McConnell Blocks Simple Majority Votes On Dems’ Voting Rights Bills


Senate Minority Leader Mitch McConnell (R-Ky.) on Monday night blocked an attempt by Senate Majority Leader Charles Schumer (D-N.Y.) to set up simple majority votes on a sweeping elections bill and legislation to bolster the 1965 Voting Rights Act, which would have allowed Democrats to pass the two bills without GOP support.

Schumer, on the Senate, floor detailed his offer: allowing the two bills to need only a simple majority to pass instead of needing the normal 60 votes to advance in the Senate. In exchange, Democrats would sign off on holding simple majority votes on nearly 20 bills that Republicans placed on the Senate calendar, which makes them available for a vote but doesn’t guarantee they’ll get one.

“We Democrats aren’t afraid of these votes. So what I proposed to the Republican leader is that the Senate hold up-or-down votes at a majority threshold on each of the Republicans bills he has outlined tonight as well as the Freedom to Vote Act and the John Lewis Voting Rights Advancement Act,” Schumer said from the Senate floor.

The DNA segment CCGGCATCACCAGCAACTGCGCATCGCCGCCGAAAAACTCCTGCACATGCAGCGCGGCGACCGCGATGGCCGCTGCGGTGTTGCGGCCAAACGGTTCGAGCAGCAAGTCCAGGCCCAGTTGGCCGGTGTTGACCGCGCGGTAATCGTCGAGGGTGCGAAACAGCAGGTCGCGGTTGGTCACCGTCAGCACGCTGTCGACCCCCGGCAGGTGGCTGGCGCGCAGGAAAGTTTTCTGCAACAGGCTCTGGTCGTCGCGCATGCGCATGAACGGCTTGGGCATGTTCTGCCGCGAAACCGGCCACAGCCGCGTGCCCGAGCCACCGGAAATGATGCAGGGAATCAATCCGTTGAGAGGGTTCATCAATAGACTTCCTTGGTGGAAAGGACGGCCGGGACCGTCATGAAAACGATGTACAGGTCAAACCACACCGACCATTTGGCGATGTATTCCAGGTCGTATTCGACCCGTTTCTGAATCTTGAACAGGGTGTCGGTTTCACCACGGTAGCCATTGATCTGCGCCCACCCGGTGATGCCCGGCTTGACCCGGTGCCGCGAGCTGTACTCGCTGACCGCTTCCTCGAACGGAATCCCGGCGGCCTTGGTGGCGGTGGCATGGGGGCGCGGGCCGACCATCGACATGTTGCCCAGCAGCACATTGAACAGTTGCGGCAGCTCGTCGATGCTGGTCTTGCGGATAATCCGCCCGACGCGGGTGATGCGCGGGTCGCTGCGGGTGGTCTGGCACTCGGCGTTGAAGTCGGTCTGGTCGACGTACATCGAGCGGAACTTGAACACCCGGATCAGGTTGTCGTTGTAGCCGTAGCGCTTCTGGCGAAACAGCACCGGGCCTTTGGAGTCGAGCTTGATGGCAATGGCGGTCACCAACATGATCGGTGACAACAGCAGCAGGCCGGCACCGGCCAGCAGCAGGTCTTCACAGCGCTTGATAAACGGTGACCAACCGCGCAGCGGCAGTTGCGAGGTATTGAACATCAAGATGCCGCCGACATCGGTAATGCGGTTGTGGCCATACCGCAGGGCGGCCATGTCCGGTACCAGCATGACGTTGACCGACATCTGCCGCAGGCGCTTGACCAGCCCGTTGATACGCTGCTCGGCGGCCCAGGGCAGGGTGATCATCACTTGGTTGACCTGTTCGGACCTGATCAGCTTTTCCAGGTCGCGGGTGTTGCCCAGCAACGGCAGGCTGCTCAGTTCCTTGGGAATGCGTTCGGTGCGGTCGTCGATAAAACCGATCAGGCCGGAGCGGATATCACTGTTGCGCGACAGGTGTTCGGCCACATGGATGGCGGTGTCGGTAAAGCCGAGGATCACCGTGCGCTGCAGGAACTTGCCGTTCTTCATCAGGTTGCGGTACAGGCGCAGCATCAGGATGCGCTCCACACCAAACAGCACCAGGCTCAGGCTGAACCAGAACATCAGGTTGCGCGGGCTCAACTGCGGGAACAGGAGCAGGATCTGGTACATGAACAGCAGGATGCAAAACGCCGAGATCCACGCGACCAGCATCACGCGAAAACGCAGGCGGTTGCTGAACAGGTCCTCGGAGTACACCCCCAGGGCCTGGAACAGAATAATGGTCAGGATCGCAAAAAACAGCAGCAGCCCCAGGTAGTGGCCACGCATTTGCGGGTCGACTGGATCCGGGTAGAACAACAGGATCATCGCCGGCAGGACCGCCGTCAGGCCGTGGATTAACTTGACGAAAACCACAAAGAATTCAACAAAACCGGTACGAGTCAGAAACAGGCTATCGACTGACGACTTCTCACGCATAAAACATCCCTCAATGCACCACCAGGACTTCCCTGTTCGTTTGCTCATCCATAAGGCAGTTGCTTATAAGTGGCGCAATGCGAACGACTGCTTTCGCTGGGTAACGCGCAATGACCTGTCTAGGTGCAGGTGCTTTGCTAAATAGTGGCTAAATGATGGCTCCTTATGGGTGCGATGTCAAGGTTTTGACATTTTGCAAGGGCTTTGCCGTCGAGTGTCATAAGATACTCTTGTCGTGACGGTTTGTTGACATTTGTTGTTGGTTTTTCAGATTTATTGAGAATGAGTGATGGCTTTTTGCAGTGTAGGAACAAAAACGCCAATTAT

McConnell, however, rejected Schumer’s offer without elaborating on his objection. Under the Senate’s rules, any one senator can try to set up a vote or pass a bill, but because it requires signoff from the full Senate, any one senator can also object and block the request.

Schumer is expected to force votes this week on both the Freedom to Vote Act, which would overhaul federal elections, and separate voting legislation named after the late Rep. John Lewis (D-Ga.) that would strengthen the 1965 Voting Rights Act. But Republicans are set to use the 60-vote legislative filibuster to block those bills from advancing.

Once that happens, Schumer has vowed to bring up changing the legislative filibuster by Jan. 17, bringing to a head months of behind-the-scenes negotiations among Dem… (Read more)

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